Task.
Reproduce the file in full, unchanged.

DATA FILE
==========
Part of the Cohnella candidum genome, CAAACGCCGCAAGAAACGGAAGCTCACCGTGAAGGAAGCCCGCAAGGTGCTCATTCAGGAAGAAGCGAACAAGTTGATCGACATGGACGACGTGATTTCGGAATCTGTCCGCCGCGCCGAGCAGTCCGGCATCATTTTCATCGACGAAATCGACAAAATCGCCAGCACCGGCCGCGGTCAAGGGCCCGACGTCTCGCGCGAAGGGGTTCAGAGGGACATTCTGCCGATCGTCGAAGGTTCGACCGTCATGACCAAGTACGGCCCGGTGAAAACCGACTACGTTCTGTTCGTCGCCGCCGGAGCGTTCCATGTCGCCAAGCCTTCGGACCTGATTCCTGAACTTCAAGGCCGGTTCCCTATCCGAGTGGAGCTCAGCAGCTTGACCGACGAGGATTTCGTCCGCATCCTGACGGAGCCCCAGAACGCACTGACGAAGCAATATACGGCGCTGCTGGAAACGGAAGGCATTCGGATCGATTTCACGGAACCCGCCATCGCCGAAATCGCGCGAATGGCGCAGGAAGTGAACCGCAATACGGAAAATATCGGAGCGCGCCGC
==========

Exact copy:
Part of the Cohnella candidum genome, CAAACGCCGCAAGAAACGGAAGCTCACCGTGAAGGAAGCCCGCAAGGTGCTCATTCAGGAAGAAGCGAACAAGTTGATCGACATGGACGACGTGATTTCGGAATCTGTCCGCCGCGCCGAGCAGTCCGGCATCATTTTCATCGACGAAATCGACAAAATCGCCAGCACCGGCCGCGGTCAAGGGCCCGACGTCTCGCGCGAAGGGGTTCAGAGGGACATTCTGCCGATCGTCGAAGGTTCGACCGTCATGACCAAGTACGGCCCGGTGAAAACCGACTACGTTCTGTTCGTCGCCGCCGGAGCGTTCCATGTCGCCAAGCCTTCGGACCTGATTCCTGAACTTCAAGGCCGGTTCCCTATCCGAGTGGAGCTCAGCAGCTTGACCGACGAGGATTTCGTCCGCATCCTGACGGAGCCCCAGAACGCACTGACGAAGCAATATACGGCGCTGCTGGAAACGGAAGGCATTCGGATCGATTTCACGGAACCCGCCATCGCCGAAATCGCGCGAATGGCGCAGGAAGTGAACCGCAATACGGAAAATATCGGAGCGCGCCGC